Opinion  

A tangled web

Danny Tsang

This month I will be discussing a case that relates to awarding discretionary lump-sum death benefits. This area is fraught with difficulties for trustees, particularly because the decision is discretionary and often involves making a decision between individuals with competing longstanding and emotional connections with the deceased.

The Pensions Ombudsman has partially upheld a complaint by the partner of a deceased member who was named in his will as the person to whom the scheme benefits should be left. The partner was initially told that she would receive the entire death benefit lump sum, although later, the administrator decided to pay only half and give the remainder to the member’s previous partner, from whom he was separated and who had been nominated as a beneficiary on the nomination form.

Mr Y joined the HSBC Pension Plan in 1999 and completed a nomination form naming his wife as the sole beneficiary and indicated that she was to receive 100 per cent of the plan’s proceeds on his death. In 2006 Mr Y separated from his wife and began living with Ms Moreland, the complainant. Mr Y completed a will in 2007 leaving all scheme benefits to Ms Moreland. Mr Y died in August 2010 at which time the scheme benefit payable on his death amounted to £225,858.68.

Following the death of Mr Y, Ms Moreland wrote to HSBC referring to the will and explaining that Mr Y’s intention was to leave her his scheme benefits. In coming to a decision regarding payment, HSBC staff noted that Mr Y, at the time of his death, was separated from, but still married to Mrs Y, and with whom he had a joint mortgage and other large shared debts. Mr Y also had a joint mortgage with Ms Moreland. In January 2011, HSBC wrote to Ms Moreland confirming that after “fully investigating the claim” she would receive the benefits “as the named person in the will”.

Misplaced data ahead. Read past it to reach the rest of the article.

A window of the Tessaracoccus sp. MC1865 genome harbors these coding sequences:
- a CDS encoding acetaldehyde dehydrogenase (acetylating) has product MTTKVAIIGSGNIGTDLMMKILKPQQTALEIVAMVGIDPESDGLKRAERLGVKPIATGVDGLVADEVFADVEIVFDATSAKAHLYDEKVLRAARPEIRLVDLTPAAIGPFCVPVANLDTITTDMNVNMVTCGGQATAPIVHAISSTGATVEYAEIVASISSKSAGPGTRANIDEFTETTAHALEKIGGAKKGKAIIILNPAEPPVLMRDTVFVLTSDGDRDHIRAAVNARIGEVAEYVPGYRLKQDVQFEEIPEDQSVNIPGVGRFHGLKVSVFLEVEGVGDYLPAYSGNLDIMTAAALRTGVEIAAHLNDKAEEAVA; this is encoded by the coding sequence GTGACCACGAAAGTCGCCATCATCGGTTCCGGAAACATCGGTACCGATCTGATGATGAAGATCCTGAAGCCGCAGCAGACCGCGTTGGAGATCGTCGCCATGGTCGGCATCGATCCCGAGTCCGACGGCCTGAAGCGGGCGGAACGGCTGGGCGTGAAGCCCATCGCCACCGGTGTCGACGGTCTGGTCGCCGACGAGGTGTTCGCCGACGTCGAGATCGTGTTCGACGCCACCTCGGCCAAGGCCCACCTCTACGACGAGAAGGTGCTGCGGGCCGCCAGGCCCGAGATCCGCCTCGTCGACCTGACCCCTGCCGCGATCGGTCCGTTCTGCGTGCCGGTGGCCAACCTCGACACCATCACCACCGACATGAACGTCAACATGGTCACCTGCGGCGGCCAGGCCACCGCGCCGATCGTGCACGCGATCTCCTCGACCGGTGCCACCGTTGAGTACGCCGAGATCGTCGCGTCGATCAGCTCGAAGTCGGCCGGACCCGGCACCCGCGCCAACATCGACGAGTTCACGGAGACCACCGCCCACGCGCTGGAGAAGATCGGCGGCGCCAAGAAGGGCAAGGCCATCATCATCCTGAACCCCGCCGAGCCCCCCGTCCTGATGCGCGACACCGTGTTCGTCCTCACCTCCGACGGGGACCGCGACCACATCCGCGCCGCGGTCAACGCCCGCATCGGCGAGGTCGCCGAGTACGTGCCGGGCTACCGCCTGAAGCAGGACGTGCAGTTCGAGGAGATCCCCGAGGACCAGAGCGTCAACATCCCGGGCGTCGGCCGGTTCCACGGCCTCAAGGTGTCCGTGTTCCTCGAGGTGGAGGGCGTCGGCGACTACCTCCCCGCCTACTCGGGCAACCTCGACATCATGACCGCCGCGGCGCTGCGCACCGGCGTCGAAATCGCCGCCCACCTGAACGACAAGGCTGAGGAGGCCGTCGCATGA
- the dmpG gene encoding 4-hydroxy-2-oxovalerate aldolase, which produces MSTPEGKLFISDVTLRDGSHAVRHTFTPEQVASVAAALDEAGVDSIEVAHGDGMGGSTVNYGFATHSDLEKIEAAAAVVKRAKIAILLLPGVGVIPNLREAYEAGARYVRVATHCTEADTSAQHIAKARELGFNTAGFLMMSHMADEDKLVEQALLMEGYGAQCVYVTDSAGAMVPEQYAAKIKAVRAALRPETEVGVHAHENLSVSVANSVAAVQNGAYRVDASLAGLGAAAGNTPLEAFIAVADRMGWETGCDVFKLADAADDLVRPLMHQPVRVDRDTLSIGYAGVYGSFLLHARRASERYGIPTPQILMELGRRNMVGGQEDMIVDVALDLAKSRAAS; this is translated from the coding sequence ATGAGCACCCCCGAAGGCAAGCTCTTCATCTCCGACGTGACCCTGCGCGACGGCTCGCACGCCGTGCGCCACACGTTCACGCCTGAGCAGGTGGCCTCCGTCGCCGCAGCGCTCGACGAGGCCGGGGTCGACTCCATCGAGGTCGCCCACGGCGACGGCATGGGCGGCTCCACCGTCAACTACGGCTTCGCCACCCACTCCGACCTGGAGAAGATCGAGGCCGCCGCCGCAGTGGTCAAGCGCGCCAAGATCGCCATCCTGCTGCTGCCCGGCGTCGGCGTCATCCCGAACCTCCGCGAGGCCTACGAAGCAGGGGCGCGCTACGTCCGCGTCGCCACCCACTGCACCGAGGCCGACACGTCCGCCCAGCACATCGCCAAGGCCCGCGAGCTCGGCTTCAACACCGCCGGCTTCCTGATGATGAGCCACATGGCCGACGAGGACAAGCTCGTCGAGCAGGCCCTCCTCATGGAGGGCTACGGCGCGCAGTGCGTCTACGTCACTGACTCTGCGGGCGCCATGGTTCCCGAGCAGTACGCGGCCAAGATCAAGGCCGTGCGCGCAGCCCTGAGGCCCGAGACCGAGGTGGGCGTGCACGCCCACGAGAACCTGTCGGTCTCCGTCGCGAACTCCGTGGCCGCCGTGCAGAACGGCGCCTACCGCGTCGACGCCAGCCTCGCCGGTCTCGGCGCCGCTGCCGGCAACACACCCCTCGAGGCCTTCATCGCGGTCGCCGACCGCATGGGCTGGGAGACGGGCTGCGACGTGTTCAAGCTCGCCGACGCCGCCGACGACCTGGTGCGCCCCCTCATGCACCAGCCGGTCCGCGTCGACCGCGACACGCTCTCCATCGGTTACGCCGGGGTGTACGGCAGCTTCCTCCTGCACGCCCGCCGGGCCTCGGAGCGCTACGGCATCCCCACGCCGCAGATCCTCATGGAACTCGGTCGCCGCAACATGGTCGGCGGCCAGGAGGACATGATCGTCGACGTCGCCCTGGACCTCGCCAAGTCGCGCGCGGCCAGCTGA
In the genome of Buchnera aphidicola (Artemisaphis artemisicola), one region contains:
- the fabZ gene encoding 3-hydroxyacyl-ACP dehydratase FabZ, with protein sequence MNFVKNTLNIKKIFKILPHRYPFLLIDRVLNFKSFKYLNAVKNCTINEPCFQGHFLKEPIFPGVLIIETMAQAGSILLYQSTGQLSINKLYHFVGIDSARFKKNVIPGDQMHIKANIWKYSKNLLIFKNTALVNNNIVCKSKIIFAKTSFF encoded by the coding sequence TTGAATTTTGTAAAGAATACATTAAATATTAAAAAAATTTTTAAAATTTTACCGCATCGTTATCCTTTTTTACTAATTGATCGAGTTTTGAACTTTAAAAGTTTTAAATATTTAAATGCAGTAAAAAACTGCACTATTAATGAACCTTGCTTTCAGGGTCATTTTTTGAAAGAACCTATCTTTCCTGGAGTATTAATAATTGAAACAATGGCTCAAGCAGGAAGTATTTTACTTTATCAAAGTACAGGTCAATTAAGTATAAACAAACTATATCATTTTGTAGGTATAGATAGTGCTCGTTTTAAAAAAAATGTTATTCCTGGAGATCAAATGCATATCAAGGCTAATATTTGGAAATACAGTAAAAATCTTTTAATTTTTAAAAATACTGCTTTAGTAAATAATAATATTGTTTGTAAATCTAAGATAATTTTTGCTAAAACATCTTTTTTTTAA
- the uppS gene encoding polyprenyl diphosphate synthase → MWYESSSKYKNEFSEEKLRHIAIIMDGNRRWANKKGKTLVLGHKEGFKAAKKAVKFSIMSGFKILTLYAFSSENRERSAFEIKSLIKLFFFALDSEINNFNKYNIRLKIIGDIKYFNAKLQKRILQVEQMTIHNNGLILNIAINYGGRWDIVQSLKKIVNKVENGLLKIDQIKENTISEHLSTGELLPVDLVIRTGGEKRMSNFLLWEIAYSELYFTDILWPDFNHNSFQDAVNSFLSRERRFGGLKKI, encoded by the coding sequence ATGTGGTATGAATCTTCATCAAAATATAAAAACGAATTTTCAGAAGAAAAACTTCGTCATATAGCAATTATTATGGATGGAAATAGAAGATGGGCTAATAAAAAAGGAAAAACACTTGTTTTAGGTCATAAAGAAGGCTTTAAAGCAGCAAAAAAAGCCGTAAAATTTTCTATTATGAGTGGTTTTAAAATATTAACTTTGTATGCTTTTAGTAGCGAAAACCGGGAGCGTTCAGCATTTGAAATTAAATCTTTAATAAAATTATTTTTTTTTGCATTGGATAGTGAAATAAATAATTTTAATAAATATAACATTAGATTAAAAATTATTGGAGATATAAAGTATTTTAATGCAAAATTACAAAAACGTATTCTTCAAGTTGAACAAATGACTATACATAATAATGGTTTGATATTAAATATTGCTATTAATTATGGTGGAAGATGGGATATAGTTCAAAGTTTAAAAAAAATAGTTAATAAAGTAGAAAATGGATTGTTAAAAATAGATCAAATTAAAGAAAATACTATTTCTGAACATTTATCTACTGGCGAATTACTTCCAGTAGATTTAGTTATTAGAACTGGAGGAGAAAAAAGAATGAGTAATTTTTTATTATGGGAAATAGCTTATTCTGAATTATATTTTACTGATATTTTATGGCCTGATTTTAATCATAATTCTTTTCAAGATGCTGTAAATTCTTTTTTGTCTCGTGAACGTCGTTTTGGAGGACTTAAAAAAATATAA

Subsequent to this decision, a further decision was made and was communicated to Ms Moreland in March 2011 explaining that, for tax purposes, the money should be paid to the estate and distributed to her by the executors rather than the benefits being paid out to her direct by HSBC. A further meeting was held after Ms Moreland expressed dissatisfaction with this, and it was then decided to split the death benefit equally between the two women outside the estate.

Ms Moreland submitted a formal complaint about the decision in May 2011 claiming she had relied, to her detriment, on the January 2011 decision as she continued to pay her mortgage rather than selling the house and had undertaken building work on it. After various exchanges of correspondence, HSBC wrote in January 2012 saying her actions after January 2011 had not justified overturning its final decision and in June 2012, she received half the value of the death benefits. Although HSBC admitted it had no formal review process at the time, it submitted that the final decision was equitable as both beneficiaries had joint debts with Mr Y and had both been in a long-term relationship with him.